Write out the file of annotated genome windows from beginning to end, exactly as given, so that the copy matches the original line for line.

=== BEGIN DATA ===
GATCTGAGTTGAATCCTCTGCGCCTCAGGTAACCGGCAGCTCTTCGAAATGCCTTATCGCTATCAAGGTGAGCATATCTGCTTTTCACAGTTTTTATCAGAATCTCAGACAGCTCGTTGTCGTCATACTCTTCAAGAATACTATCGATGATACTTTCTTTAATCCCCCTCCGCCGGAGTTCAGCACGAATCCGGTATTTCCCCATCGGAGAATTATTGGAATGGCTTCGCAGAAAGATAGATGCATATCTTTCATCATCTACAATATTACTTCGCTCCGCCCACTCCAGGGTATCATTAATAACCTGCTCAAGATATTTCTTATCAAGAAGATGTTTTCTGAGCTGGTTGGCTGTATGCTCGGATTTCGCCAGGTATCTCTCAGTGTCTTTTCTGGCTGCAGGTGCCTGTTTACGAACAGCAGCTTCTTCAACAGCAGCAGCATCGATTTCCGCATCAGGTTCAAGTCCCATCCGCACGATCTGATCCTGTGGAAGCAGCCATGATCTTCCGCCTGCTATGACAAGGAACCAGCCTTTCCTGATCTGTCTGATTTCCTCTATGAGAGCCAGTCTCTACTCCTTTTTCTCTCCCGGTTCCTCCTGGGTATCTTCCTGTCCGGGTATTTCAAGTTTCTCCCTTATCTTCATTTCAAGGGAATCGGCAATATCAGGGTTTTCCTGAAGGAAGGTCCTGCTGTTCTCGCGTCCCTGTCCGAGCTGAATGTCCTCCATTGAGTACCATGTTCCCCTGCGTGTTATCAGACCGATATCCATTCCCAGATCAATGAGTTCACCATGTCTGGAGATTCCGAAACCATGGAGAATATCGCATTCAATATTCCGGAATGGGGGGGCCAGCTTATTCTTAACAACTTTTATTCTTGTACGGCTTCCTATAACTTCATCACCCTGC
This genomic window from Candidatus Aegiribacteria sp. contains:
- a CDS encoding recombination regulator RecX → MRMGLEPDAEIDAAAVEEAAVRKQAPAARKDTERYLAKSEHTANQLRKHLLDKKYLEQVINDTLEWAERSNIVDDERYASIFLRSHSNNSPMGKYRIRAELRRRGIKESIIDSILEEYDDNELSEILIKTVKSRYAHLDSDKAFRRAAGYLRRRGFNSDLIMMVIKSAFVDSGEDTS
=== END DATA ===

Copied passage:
GATCTGAGTTGAATCCTCTGCGCCTCAGGTAACCGGCAGCTCTTCGAAATGCCTTATCGCTATCAAGGTGAGCATATCTGCTTTTCACAGTTTTTATCAGAATCTCAGACAGCTCGTTGTCGTCATACTCTTCAAGAATACTATCGATGATACTTTCTTTAATCCCCCTCCGCCGGAGTTCAGCACGAATCCGGTATTTCCCCATCGGAGAATTATTGGAATGGCTTCGCAGAAAGATAGATGCATATCTTTCATCATCTACAATATTACTTCGCTCCGCCCACTCCAGGGTATCATTAATAACCTGCTCAAGATATTTCTTATCAAGAAGATGTTTTCTGAGCTGGTTGGCTGTATGCTCGGATTTCGCCAGGTATCTCTCAGTGTCTTTTCTGGCTGCAGGTGCCTGTTTACGAACAGCAGCTTCTTCAACAGCAGCAGCATCGATTTCCGCATCAGGTTCAAGTCCCATCCGCACGATCTGATCCTGTGGAAGCAGCCATGATCTTCCGCCTGCTATGACAAGGAACCAGCCTTTCCTGATCTGTCTGATTTCCTCTATGAGAGCCAGTCTCTACTCCTTTTTCTCTCCCGGTTCCTCCTGGGTATCTTCCTGTCCGGGTATTTCAAGTTTCTCCCTTATCTTCATTTCAAGGGAATCGGCAATATCAGGGTTTTCCTGAAGGAAGGTCCTGCTGTTCTCGCGTCCCTGTCCGAGCTGAATGTCCTCCATTGAGTACCATGTTCCCCTGCGTGTTATCAGACCGATATCCATTCCCAGATCAATGAGTTCACCATGTCTGGAGATTCCGAAACCATGGAGAATATCGCATTCAATATTCCGGAATGGGGGGGCCAGCTTATTCTTAACAACTTTTATTCTTGTACGGCTTCCTATAACTTCATCACCCTGC
This genomic window from Candidatus Aegiribacteria sp. contains:
- a CDS encoding recombination regulator RecX → MRMGLEPDAEIDAAAVEEAAVRKQAPAARKDTERYLAKSEHTANQLRKHLLDKKYLEQVINDTLEWAERSNIVDDERYASIFLRSHSNNSPMGKYRIRAELRRRGIKESIIDSILEEYDDNELSEILIKTVKSRYAHLDSDKAFRRAAGYLRRRGFNSDLIMMVIKSAFVDSGEDTS